(photos of children courtesy of the SIEVX website)
The first time I heard Tony Kevin speak about the Siev X was on Phillip Adams's Late Night Live, during the Howard government's hysteria about asylum seekers, the "Tampa" and "children overboard" incidents. Tony was the first person to publicly raise questions about the official line on the sinking of the boat that was known as Siev X.
In the pre-dawn darkness of October 18, 2001, in a Sumatran port, 421 asylum seekers boarded a rickety overcrowded, unseaworthy boat, bound for Australia. It was the height of the Howard's government manufactured "war" on refugees. At 3.10pm the following day, the boat, now known as SIEV-X, capsized and sank somewhere between the two countries with a terrible loss of life - 353 of the asylum-seekers drowned, including 146 children, 142 women and 65 men. Tony Kevin was one of the few people asking questions about the sinking and the Australian Government's knowledge and involvement.
The Australian government claimed it had no prior knowledge of the unfolding tragedy. Yet ministers and senior officials from the beginning tried to mislead the Australian Senate and the community over important questions. What did the government and its agencies know about the boat and its fate, and when? Did we have any responsibility for the tragedy? Did we have a duty of care to save the survivors? Tony's award winning book A Certain Maritime Incident: The Sinking of Siev X is the definitive work on the sinking (as is the website SIEVX.com) and the documentary Hope.
I am proud to say that along with many West Australians I was involved in supporting Tony's ground breaking and courageous work on Siev X and arranged for him to come to Perth and Albany on a number of occasions to speak about the sinking and launch the book.
Tony is returning to Perth in November to launch an art exhibition based on his Siev X book and to launch his new book Crunch Time. The Siev X Exhibition by Natalie Heyman will be launched at the Kidogo Arthouse, Bathers Beach, Fisherman's Harbour, Mews Road Fremantle on 11 November, 6.30-8.30om. The exhibition will run from November 11-24.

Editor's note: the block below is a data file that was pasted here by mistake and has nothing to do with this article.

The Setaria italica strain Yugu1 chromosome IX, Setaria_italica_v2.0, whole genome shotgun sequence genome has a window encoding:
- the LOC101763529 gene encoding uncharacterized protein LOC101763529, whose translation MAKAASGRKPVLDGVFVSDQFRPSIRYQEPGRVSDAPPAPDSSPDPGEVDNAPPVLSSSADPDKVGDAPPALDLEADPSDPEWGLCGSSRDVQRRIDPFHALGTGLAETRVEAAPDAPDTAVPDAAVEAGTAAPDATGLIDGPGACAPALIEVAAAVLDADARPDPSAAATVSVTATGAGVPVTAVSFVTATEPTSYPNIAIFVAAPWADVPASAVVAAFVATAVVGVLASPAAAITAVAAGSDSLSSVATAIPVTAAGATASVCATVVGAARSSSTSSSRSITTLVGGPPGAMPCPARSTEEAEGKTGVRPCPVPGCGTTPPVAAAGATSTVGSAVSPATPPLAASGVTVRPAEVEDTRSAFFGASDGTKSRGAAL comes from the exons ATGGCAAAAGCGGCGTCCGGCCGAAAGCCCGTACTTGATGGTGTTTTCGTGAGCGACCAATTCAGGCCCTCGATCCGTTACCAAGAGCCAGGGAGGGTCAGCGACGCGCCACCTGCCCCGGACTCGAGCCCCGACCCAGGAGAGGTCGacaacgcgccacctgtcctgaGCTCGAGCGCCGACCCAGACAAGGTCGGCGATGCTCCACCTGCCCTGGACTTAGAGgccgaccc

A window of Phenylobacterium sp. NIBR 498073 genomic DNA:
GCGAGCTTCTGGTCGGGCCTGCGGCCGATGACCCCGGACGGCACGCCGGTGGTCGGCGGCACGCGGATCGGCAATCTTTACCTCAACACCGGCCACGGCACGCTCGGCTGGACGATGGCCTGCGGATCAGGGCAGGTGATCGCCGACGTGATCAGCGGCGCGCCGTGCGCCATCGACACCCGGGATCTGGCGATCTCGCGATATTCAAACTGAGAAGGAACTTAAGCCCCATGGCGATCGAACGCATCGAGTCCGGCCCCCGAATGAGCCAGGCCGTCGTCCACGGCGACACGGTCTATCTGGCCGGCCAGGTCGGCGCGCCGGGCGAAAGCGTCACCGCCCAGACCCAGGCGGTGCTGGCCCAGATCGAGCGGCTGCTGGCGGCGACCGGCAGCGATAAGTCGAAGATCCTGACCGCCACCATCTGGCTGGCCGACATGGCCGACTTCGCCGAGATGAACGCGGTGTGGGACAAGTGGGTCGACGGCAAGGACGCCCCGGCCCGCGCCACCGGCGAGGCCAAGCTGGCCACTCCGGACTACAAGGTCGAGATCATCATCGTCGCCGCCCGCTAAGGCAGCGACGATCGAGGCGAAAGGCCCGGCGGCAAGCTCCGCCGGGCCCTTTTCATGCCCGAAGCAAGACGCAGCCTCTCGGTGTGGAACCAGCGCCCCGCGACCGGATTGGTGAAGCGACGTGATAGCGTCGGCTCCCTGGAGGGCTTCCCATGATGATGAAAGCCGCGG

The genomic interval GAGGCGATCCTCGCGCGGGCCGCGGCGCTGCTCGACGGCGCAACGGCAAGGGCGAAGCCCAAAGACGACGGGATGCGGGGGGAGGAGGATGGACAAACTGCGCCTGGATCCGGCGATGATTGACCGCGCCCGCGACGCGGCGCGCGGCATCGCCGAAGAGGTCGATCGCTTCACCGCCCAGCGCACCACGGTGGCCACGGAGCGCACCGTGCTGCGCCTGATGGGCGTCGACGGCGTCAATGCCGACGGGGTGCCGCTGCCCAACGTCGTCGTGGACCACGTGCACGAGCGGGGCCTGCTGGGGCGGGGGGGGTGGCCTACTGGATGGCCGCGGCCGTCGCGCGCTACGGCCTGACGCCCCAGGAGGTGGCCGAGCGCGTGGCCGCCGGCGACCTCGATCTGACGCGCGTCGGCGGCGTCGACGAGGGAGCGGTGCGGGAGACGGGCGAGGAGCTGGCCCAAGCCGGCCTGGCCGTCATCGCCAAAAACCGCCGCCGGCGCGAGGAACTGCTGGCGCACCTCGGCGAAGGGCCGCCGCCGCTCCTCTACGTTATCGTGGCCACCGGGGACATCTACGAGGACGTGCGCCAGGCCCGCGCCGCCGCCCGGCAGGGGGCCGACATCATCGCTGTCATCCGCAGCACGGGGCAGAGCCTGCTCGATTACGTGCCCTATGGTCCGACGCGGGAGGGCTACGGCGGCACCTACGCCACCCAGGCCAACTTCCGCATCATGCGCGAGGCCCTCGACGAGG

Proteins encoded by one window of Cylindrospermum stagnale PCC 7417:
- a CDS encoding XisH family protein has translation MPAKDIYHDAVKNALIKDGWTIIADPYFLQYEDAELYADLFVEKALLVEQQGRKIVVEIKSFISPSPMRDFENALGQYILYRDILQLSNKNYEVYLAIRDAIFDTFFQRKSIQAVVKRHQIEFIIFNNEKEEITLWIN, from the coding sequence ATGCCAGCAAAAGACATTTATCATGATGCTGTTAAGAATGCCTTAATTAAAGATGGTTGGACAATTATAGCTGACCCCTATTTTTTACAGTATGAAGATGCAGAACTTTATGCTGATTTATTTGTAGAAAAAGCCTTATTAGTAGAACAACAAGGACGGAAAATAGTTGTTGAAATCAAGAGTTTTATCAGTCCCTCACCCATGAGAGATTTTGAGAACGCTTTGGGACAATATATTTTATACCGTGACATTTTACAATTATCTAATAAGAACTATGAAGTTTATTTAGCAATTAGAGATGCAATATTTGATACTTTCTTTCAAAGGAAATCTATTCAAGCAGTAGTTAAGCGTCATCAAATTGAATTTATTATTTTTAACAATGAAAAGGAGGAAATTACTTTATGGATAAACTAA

Tony has written a fine piece that is published in today's Crikey. In the light of the darkening political rhetoric about asylum seekers this is an important piece that I have published in full.
Tony Kevin, author of 'A Certain Maritime Incident'
I wish I could go along with Guy Rundle’s optimistically Manichean essay in yesterday's Crikey contrasting Howard/Ruddock and Rudd in their treatment past and future of boat people, but I cannot. I suspect Rundle's real target audience here was Kevin Rudd. His essay was essentially an encouraging homily directed at the Prime Minister, not an analysis.
Granted, Howard was full of dark xenophobic attitudes which I do not think Rudd as a civilised person shares. However, my detailed analysis of how Australian policy towards boat people degenerated during the prolonged boat people crisis of 1999-2001 (see my book A Certain Maritime Incident and later follow-up writings) shows a more complex picture than Rundle offers.
Howard and key senior officials pushed the border protection agencies (Defence Central and ADF, AFP, DIMIA, AMSA, DFAT) towards tougher and tougher policies aimed at discouraging boat people and disrupting their movements. These policies started with bluffs and phoney threats of crocodiles, sharks, towbacks etc. They finished with clear systemic human rights violations in laws and procedures.
Very real questions have never been answered as to whether people (including the 353 mostly women and children on SIEV X) died as a result of increasingly harsh policies of forced towback, impoundment after interception in their own boats for prolonged periods under stress and danger, and deliberately delayed, perfunctory, or non-existent search and rescue procedures for anticipated or detected boats.
Attitudes engendered by these callous policies sank deep into the culture of the agencies concerned, and are still apparently present there as seen in a recent interception incident.
I know from my research into SIEV X -- and this is confirmed by Marr and Wilkinson’s independent analysis in Dark Victory -- that Howard and key Canberra officials led the agencies along this road to perdition one step at a time, as the pressure of boat people numbers increased through 1999-2001. There was quiet resistance on the way from some honourable officers. How far the agencies went along the road, in terms of outcomes, is something that only a judicial enquiry with access to all records of the time could answer.
Labor in government is not pursuing this matter, choosing to let sleeping dogs lie.
I do not assume that under pressure of a possible increase in boat people numbers, an Australian Labor government would not start down the same slippery slope of escalating threats and disruptions. Maybe it has started already? I can only hope, with Guy Rundle, that it will not go as far as Howard did. Sadly, those who care about Australia’s ethical standards must remain vigilant, as well as hopeful that Labor will go on doing the right thing.